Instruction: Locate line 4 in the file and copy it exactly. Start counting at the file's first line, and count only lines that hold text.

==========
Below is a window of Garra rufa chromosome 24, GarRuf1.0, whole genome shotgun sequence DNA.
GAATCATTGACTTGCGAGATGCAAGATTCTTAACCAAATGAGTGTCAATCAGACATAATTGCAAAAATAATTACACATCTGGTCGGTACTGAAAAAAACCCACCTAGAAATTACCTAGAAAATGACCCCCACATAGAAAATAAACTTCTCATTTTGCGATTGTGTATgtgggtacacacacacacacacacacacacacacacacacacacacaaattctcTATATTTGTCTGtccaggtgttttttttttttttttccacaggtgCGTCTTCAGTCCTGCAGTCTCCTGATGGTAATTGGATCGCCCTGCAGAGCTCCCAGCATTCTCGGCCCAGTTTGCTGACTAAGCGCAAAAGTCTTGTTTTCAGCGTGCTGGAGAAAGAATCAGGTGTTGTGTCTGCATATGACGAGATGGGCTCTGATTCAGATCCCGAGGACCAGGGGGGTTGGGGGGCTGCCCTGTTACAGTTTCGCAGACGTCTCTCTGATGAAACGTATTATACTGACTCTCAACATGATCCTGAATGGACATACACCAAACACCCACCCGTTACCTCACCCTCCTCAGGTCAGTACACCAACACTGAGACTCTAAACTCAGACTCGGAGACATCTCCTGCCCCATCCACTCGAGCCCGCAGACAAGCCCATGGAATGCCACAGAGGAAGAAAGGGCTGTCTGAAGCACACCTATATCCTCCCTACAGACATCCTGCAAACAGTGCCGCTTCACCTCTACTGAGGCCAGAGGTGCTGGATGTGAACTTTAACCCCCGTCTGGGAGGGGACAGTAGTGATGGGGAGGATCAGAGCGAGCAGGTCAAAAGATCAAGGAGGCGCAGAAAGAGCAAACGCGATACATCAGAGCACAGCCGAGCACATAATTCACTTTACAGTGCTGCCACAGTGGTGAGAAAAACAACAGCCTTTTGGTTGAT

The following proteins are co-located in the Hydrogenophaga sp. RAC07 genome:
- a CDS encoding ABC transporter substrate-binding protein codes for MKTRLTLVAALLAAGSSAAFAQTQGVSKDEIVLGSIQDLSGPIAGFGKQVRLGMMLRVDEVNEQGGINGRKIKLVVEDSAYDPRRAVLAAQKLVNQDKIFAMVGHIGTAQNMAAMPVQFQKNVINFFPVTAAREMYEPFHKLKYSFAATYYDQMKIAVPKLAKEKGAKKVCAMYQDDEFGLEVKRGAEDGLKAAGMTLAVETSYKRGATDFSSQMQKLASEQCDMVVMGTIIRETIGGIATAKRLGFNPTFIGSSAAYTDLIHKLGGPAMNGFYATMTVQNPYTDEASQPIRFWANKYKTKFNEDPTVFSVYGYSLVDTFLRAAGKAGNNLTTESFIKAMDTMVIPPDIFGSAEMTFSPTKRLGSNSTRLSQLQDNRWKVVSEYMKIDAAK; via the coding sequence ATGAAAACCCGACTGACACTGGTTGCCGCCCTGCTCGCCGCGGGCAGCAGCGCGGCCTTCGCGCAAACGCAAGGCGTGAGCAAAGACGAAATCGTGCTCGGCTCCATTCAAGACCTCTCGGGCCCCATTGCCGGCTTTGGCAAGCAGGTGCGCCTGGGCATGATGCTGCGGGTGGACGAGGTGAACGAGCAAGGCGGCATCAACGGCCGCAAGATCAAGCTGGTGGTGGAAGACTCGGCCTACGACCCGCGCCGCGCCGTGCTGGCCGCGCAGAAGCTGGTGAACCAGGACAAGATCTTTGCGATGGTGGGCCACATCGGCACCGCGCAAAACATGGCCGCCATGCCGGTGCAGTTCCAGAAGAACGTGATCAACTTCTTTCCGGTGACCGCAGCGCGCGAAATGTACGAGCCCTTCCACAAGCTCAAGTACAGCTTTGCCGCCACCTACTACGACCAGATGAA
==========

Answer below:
- a CDS encoding ABC transporter substrate-binding protein codes for MKTRLTLVAALLAAGSSAAFAQTQGVSKDEIVLGSIQDLSGPIAGFGKQVRLGMMLRVDEVNEQGGINGRKIKLVVEDSAYDPRRAVLAAQKLVNQDKIFAMVGHIGTAQNMAAMPVQFQKNVINFFPVTAAREMYEPFHKLKYSFAATYYDQMKIAVPKLAKEKGAKKVCAMYQDDEFGLEVKRGAEDGLKAAGMTLAVETSYKRGATDFSSQMQKLASEQCDMVVMGTIIRETIGGIATAKRLGFNPTFIGSSAAYTDLIHKLGGPAMNGFYATMTVQNPYTDEASQPIRFWANKYKTKFNEDPTVFSVYGYSLVDTFLRAAGKAGNNLTTESFIKAMDTMVIPPDIFGSAEMTFSPTKRLGSNSTRLSQLQDNRWKVVSEYMKIDAAK; via the coding sequence ATGAAAACCCGACTGACACTGGTTGCCGCCCTGCTCGCCGCGGGCAGCAGCGCGGCCTTCGCGCAAACGCAAGGCGTGAGCAAAGACGAAATCGTGCTCGGCTCCATTCAAGACCTCTCGGGCCCCATTGCCGGCTTTGGCAAGCAGGTGCGCCTGGGCATGATGCTGCGGGTGGACGAGGTGAACGAGCAAGGCGGCATCAACGGCCGCAAGATCAAGCTGGTGGTGGAAGACTCGGCCTACGACCCGCGCCGCGCCGTGCTGGCCGCGCAGAAGCTGGTGAACCAGGACAAGATCTTTGCGATGGTGGGCCACATCGGCACCGCGCAAAACATGGCCGCCATGCCGGTGCAGTTCCAGAAGAACGTGATCAACTTCTTTCCGGTGACCGCAGCGCGCGAAATGTACGAGCCCTTCCACAAGCTCAAGTACAGCTTTGCCGCCACCTACTACGACCAGATGAA